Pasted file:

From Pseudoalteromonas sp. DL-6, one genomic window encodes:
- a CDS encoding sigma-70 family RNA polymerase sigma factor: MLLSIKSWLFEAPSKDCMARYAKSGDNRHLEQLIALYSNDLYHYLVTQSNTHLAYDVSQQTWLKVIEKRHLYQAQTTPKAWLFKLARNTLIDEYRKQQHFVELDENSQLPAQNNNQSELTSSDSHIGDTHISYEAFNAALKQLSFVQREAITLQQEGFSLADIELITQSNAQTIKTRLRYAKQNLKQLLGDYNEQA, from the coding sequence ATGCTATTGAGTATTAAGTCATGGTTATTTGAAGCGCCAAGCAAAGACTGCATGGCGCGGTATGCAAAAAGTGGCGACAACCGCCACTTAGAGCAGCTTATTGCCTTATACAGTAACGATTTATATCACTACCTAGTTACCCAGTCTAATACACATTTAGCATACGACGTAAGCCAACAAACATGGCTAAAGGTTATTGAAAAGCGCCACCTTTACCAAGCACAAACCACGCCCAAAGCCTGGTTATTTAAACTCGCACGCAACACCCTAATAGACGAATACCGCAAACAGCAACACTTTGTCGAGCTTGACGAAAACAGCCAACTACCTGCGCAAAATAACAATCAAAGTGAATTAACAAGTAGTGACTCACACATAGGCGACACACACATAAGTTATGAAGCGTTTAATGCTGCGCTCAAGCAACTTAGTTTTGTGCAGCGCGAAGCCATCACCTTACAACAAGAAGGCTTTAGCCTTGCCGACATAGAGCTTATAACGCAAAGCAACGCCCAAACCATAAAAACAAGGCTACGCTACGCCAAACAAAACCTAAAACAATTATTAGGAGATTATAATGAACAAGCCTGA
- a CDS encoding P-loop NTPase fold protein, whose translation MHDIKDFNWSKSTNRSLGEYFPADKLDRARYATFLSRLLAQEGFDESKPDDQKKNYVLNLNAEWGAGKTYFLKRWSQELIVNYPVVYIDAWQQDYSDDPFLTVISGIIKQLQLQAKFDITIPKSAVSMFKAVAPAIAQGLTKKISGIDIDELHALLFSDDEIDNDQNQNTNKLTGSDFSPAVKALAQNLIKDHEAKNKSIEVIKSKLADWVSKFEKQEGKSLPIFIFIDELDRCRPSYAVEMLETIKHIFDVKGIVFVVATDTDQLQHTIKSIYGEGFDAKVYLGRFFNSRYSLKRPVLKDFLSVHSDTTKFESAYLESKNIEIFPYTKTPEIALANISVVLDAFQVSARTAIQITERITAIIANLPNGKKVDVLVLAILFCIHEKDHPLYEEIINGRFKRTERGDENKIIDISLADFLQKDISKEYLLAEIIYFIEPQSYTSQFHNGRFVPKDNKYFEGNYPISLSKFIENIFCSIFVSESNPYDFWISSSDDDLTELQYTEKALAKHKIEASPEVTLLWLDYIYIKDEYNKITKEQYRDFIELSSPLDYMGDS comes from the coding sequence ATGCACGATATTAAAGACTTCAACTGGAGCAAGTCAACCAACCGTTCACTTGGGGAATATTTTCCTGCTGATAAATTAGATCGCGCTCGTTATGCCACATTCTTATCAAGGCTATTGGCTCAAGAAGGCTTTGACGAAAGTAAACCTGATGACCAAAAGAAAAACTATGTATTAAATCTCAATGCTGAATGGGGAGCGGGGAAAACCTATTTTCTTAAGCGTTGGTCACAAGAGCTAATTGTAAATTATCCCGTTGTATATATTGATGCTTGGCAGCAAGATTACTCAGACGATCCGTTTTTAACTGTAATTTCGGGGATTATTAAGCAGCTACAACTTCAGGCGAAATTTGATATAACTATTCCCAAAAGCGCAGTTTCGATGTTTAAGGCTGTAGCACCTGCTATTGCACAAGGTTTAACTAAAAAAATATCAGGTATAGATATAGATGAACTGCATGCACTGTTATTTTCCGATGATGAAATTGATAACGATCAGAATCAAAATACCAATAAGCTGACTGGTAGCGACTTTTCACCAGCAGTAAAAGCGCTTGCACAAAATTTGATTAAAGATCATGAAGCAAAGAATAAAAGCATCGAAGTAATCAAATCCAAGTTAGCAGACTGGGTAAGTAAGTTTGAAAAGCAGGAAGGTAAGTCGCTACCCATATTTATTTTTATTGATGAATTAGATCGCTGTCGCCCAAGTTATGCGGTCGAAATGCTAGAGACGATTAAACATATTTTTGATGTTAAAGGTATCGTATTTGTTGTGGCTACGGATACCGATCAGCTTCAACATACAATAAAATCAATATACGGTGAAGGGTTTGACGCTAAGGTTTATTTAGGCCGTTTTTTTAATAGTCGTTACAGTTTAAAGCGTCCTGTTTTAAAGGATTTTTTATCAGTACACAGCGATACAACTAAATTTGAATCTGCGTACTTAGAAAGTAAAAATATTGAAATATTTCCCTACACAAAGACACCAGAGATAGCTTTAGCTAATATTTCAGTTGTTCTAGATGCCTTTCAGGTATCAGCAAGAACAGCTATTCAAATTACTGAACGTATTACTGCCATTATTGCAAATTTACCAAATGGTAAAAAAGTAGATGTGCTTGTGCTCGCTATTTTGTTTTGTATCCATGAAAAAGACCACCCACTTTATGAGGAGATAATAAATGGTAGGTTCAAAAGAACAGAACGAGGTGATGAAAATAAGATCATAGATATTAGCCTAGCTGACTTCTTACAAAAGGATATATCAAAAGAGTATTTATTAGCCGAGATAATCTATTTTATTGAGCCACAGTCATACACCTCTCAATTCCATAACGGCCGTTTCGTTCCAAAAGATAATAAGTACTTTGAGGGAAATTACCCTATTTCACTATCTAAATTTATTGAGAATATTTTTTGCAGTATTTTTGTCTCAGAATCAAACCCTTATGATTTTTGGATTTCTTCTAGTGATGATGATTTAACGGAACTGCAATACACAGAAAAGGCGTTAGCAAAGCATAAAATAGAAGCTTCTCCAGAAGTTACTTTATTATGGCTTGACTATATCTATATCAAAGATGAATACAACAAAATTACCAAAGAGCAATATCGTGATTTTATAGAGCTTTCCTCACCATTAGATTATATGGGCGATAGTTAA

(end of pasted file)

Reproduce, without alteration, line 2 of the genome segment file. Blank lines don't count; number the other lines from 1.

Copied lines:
- a CDS encoding sigma-70 family RNA polymerase sigma factor: MLLSIKSWLFEAPSKDCMARYAKSGDNRHLEQLIALYSNDLYHYLVTQSNTHLAYDVSQQTWLKVIEKRHLYQAQTTPKAWLFKLARNTLIDEYRKQQHFVELDENSQLPAQNNNQSELTSSDSHIGDTHISYEAFNAALKQLSFVQREAITLQQEGFSLADIELITQSNAQTIKTRLRYAKQNLKQLLGDYNEQA, from the coding sequence ATGCTATTGAGTATTAAGTCATGGTTATTTGAAGCGCCAAGCAAAGACTGCATGGCGCGGTATGCAAAAAGTGGCGACAACCGCCACTTAGAGCAGCTTATTGCCTTATACAGTAACGATTTATATCACTACCTAGTTACCCAGTCTAATACACATTTAGCATACGACGTAAGCCAACAAACATGGCTAAAGGTTATTGAAAAGCGCCACCTTTACCAAGCACAAACCACGCCCAAAGCCTGGTTATTTAAACTCGCACGCAACACCCTAATAGACGAATACCGCAAACAGCAACACTTTGTCGAGCTTGACGAAAACAGCCAACTACCTGCGCAAAATAACAATCAAAGTGAATTAACAAGTAGTGACTCACACATAGGCGACACACACATAAGTTATGAAGCGTTTAATGCTGCGCTCAAGCAACTTAGTTTTGTGCAGCGCGAAGCCATCACCTTACAACAAGAAGGCTTTAGCCTTGCCGACATAGAGCTTATAACGCAAAGCAACGCCCAAACCATAAAAACAAGGCTACGCTACGCCAAACAAAACCTAAAACAATTATTAGGAGATTATAATGAACAAGCCTGA